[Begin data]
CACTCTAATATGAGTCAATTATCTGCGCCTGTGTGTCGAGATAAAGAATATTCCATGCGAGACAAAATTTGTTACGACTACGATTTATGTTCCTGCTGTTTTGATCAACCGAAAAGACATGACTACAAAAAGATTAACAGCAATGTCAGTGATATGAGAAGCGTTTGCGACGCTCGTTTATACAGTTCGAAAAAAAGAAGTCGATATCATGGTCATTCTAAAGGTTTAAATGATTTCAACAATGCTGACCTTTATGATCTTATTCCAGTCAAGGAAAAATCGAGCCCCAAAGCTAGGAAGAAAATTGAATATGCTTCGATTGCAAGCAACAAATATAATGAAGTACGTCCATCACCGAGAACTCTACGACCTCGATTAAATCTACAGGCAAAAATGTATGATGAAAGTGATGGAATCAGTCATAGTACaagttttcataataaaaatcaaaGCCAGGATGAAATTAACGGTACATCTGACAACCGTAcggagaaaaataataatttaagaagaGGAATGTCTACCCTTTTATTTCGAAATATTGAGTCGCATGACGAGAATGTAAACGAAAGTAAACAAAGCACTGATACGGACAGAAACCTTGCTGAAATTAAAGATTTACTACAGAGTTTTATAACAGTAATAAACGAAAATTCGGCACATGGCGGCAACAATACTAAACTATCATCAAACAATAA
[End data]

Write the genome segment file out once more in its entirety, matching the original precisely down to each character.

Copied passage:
CACTCTAATATGAGTCAATTATCTGCGCCTGTGTGTCGAGATAAAGAATATTCCATGCGAGACAAAATTTGTTACGACTACGATTTATGTTCCTGCTGTTTTGATCAACCGAAAAGACATGACTACAAAAAGATTAACAGCAATGTCAGTGATATGAGAAGCGTTTGCGACGCTCGTTTATACAGTTCGAAAAAAAGAAGTCGATATCATGGTCATTCTAAAGGTTTAAATGATTTCAACAATGCTGACCTTTATGATCTTATTCCAGTCAAGGAAAAATCGAGCCCCAAAGCTAGGAAGAAAATTGAATATGCTTCGATTGCAAGCAACAAATATAATGAAGTACGTCCATCACCGAGAACTCTACGACCTCGATTAAATCTACAGGCAAAAATGTATGATGAAAGTGATGGAATCAGTCATAGTACaagttttcataataaaaatcaaaGCCAGGATGAAATTAACGGTACATCTGACAACCGTAcggagaaaaataataatttaagaagaGGAATGTCTACCCTTTTATTTCGAAATATTGAGTCGCATGACGAGAATGTAAACGAAAGTAAACAAAGCACTGATACGGACAGAAACCTTGCTGAAATTAAAGATTTACTACAGAGTTTTATAACAGTAATAAACGAAAATTCGGCACATGGCGGCAACAATACTAAACTATCATCAAACAATAA